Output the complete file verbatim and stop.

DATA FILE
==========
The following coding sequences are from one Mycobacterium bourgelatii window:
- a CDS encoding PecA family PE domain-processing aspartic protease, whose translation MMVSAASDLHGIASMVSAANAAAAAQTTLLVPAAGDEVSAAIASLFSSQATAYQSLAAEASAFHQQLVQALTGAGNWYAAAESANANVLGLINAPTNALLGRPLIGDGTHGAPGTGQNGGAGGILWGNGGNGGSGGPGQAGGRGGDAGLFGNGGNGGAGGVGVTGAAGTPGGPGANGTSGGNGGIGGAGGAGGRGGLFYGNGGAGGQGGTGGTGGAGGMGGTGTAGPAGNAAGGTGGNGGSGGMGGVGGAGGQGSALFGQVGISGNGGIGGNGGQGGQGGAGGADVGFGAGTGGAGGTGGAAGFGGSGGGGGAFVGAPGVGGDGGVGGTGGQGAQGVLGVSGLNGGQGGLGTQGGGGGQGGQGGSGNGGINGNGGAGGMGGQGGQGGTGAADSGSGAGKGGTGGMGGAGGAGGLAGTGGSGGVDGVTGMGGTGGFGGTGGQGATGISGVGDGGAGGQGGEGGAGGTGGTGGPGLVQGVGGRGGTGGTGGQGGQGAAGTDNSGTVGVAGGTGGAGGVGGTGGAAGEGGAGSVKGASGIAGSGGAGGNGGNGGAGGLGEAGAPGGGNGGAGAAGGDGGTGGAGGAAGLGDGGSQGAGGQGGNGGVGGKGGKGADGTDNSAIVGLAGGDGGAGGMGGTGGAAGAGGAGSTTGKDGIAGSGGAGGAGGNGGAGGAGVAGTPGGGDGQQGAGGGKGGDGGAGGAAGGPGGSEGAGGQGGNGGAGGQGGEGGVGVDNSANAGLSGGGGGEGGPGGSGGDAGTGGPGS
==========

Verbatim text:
The following coding sequences are from one Mycobacterium bourgelatii window:
- a CDS encoding PecA family PE domain-processing aspartic protease, whose translation MMVSAASDLHGIASMVSAANAAAAAQTTLLVPAAGDEVSAAIASLFSSQATAYQSLAAEASAFHQQLVQALTGAGNWYAAAESANANVLGLINAPTNALLGRPLIGDGTHGAPGTGQNGGAGGILWGNGGNGGSGGPGQAGGRGGDAGLFGNGGNGGAGGVGVTGAAGTPGGPGANGTSGGNGGIGGAGGAGGRGGLFYGNGGAGGQGGTGGTGGAGGMGGTGTAGPAGNAAGGTGGNGGSGGMGGVGGAGGQGSALFGQVGISGNGGIGGNGGQGGQGGAGGADVGFGAGTGGAGGTGGAAGFGGSGGGGGAFVGAPGVGGDGGVGGTGGQGAQGVLGVSGLNGGQGGLGTQGGGGGQGGQGGSGNGGINGNGGAGGMGGQGGQGGTGAADSGSGAGKGGTGGMGGAGGAGGLAGTGGSGGVDGVTGMGGTGGFGGTGGQGATGISGVGDGGAGGQGGEGGAGGTGGTGGPGLVQGVGGRGGTGGTGGQGGQGAAGTDNSGTVGVAGGTGGAGGVGGTGGAAGEGGAGSVKGASGIAGSGGAGGNGGNGGAGGLGEAGAPGGGNGGAGAAGGDGGTGGAGGAAGLGDGGSQGAGGQGGNGGVGGKGGKGADGTDNSAIVGLAGGDGGAGGMGGTGGAAGAGGAGSTTGKDGIAGSGGAGGAGGNGGAGGAGVAGTPGGGDGQQGAGGGKGGDGGAGGAAGGPGGSEGAGGQGGNGGAGGQGGEGGVGVDNSANAGLSGGGGGEGGPGGSGGDAGTGGPGS